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September 3, 2010

Owners who lose cars out of carelessness cannot make insurance claim


WHILE having a motor insurance is a must for Malaysian drivers, many people do not realise that there are some incidents which are not covered by the insurance policy.

An email pertaining to this is in circulation — one of which was forwarded to the StarMetro.

It highlights an incident where a man left his car at a car wash and upon returning to collect it, was told that the car had been already collected.
Car owners caught in this situation and thinking that they can make an insurance claim on their “missing” vehicle would be in for a shock because the car was voluntarily surrendered to the impostor by the car wash operator, who was the custodian of the car.

Not safe: Think twice about handing your car keys over to car wash operators or car jockeys because if your car goes missing, you might not be able to make insurance claims on it.

According to Tokio Marine Insurans (M) Bhd deputy chief executive officer S. Jayakumar, in this situation, the claim on the car would fall under exception 4(e) of Section A of the Motor Insurance Policy which states that: “We will not pay for any loss or damage caused by or attributed to the act of cheating/criminal breach of trust by any person within the meaning of the definition of the offence of cheating/criminal breach of trust set out in the Penal Code.”

“Since the operator has handed over the car without proper verification, that means the impostor has deceived the operator,” he said.

He added that these situations were not uncommon and people take it for granted that it would not happen to them.

In Malaysia, owners of private cars can either buy a comprehensive policy or a third party policy.

Wrong act: One of the common mistakes made by motorists is to leave their engine running while they get down to open the gate.

In simple terms, the comprehensive policy covers any loss or damage to your car and damage to a third party property, bodily injury and death.

A third party policy only covers damage to the other person’s car or property and injury or death caused by your vehicle.

Jayakumar said under the comprehensive policy, there were additional covers like windscreen damage, passenger liability and extended perils, which cover loss or damage caused by natural disasters like flood and landslides.

Passenger liability covers the driver if an injured passenger takes legal action against the driver for negligence and it also pays for injuries sustained by the passenger.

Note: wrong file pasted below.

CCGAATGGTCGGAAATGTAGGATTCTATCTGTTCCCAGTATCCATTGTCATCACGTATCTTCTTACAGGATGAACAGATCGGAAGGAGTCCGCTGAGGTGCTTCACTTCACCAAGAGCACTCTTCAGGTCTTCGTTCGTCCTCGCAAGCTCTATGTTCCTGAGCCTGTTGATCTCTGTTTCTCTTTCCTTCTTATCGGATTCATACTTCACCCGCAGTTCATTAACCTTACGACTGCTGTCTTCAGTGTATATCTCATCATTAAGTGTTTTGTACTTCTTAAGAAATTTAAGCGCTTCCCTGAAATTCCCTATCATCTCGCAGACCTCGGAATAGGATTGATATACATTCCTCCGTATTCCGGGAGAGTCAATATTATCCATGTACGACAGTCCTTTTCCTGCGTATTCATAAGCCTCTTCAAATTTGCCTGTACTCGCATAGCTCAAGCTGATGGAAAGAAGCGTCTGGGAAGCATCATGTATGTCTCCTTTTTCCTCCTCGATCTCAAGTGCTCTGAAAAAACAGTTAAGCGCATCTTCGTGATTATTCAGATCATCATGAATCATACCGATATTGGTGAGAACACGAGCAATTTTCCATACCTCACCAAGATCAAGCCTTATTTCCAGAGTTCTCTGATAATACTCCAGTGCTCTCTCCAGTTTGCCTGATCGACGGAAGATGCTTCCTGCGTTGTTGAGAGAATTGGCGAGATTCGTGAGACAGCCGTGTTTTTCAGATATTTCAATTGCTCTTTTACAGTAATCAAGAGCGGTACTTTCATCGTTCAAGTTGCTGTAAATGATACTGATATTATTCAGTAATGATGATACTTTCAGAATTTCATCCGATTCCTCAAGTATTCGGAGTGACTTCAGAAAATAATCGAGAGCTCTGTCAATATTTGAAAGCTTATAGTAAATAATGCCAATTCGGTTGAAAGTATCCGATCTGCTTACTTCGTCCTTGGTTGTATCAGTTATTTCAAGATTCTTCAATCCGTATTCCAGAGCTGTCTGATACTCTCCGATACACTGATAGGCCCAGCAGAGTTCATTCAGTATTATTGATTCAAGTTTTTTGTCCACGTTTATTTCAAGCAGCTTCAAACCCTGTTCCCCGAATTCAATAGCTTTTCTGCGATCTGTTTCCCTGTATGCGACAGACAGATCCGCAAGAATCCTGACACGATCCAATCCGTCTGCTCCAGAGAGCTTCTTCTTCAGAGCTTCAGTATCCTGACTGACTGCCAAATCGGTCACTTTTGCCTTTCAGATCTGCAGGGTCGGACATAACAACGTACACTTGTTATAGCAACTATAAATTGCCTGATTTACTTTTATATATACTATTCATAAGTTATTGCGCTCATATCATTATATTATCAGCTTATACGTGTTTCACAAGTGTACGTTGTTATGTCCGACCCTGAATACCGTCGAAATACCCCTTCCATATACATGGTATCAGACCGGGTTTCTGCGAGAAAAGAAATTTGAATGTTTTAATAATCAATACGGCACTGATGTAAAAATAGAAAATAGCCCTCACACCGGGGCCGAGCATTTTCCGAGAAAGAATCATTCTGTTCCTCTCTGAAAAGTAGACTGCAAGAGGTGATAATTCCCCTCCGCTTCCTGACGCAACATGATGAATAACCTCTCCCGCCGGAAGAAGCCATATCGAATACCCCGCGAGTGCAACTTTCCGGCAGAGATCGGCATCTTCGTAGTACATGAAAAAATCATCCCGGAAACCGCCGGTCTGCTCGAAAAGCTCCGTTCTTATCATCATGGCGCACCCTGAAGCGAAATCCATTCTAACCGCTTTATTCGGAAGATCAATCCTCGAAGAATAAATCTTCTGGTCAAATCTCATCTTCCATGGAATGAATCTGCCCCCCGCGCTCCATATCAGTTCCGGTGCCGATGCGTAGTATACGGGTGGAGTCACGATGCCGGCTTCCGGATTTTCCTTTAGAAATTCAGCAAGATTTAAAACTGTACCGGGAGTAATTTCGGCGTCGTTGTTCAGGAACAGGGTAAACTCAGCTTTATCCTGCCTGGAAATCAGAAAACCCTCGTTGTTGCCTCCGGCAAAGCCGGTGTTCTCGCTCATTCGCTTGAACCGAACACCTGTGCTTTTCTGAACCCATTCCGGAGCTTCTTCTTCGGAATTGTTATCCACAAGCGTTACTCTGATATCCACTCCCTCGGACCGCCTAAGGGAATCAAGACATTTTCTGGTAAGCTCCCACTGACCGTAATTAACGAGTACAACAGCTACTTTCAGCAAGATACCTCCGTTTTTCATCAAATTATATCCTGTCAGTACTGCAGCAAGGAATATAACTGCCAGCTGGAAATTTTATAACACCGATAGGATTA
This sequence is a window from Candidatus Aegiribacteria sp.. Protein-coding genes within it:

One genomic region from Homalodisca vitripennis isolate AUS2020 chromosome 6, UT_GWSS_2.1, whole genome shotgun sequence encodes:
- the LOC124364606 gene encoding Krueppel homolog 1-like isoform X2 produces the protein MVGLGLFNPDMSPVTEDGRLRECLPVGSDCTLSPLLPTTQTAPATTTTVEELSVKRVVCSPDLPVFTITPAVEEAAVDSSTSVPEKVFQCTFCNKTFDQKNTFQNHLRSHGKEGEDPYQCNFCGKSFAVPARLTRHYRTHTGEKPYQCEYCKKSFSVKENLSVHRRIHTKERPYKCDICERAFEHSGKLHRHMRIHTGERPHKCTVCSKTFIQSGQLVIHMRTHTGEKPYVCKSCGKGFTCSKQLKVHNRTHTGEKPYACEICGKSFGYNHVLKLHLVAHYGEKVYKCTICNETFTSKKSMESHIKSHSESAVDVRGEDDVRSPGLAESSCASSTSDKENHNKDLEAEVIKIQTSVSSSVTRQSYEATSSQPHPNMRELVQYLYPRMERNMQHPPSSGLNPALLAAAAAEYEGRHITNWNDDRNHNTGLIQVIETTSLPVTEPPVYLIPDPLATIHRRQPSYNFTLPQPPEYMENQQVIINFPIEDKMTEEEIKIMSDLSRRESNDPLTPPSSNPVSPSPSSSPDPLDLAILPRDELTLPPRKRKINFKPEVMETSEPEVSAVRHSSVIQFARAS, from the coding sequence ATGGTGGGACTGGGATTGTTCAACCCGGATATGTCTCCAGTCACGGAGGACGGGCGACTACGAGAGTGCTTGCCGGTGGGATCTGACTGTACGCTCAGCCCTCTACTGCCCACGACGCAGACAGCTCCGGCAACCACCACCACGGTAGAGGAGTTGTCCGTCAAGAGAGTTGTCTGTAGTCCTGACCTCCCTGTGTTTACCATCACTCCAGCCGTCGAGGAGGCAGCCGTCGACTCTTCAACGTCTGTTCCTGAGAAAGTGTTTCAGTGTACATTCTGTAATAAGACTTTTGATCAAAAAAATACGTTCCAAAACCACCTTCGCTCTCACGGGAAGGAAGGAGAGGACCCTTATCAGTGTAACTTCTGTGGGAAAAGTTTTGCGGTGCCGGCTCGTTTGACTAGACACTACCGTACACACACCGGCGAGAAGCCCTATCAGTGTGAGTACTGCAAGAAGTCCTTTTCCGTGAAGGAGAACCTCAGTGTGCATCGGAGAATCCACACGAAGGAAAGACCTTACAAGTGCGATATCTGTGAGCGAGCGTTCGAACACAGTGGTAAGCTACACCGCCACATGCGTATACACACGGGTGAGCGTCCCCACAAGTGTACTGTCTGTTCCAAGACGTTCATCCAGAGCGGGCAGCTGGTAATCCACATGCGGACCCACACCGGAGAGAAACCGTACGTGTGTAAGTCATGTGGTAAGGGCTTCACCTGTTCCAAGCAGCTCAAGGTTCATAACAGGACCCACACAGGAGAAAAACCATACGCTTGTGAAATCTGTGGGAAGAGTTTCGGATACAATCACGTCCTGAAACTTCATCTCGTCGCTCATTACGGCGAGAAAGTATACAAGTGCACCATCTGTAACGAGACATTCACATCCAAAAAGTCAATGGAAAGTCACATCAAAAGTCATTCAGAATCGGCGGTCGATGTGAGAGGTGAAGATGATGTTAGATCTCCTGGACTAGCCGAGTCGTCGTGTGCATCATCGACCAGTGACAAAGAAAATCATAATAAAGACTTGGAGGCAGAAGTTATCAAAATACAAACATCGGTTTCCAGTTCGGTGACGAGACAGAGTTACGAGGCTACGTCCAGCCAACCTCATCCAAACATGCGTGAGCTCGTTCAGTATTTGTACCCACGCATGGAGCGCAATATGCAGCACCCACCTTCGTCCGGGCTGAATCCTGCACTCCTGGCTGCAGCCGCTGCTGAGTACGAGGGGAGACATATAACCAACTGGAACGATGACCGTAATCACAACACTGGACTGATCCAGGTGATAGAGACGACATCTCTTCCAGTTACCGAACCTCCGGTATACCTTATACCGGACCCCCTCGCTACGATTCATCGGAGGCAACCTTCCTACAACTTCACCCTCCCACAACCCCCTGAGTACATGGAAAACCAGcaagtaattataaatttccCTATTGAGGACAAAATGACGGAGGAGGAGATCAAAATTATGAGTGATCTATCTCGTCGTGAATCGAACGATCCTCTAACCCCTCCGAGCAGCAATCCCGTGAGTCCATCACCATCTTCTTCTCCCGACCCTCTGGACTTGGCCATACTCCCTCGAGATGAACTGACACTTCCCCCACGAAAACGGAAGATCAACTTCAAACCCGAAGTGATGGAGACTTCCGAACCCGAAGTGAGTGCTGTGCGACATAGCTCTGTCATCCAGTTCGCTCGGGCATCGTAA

Even with flood and landslides being a common occurrence in Malaysia, Tokio Marine Insurans general manager Mary Yee said many people still chose not to buy coverage on extended perils because they think it would not happen to them.

“We have had people submitting claims for their damaged cars but do not know that there are many things that the insurance company would not pay for,” said Yee.

She said under condition 7(c), the policy would only be operative if “you have taken all reasonable precautions to safeguard your vehicle from loss or damage.”

“At petrol stations, some people like to leave their engines on while they run down to pay at the counter. Others would forget to take something from their house and they would leave the engine running and run into their homes to get it. In that short time, someone could just drive off with their cars and it won’t be covered because they did not take reasonable precaution,” explained Yee.

Jayakumar cited an example where a car owner put up his car for sale and got a call from a potential buyer who wanted to test drive it.

“If the owner hands over the keys to the buyer who disappears with the car, then you can’t make a claim on it,” he said.

He added that even experienced car dealers get cheated: “Some dealers would go for the test drive with the potential buyer and the buyer would pretend that there was something wrong with the car, have the dealer get down from the car and just drive off.”

Jayakumar said the first thing that owners had to do in the event of an accident or theft was to make a police report within 24 hours.

“We would then appoint adjusters to take statements from the insured immediately. They would also go to the scene to investigate and ask questions,” he said.

Based on the adjusters’ findings, the company would then either pay or decline the claim.

Yee and Jayakumar advised car owners to treat their cars as if they did not have an insurance policy on it.

“If you have to wash your car, go to a reputable operator. To be safe, wait there while they wash your car,” he said.

Yee added that simple precautions like turning off the car engine and locking the doors while pumping petrol or running into the house to pick up an item could prevent your car from being driven away.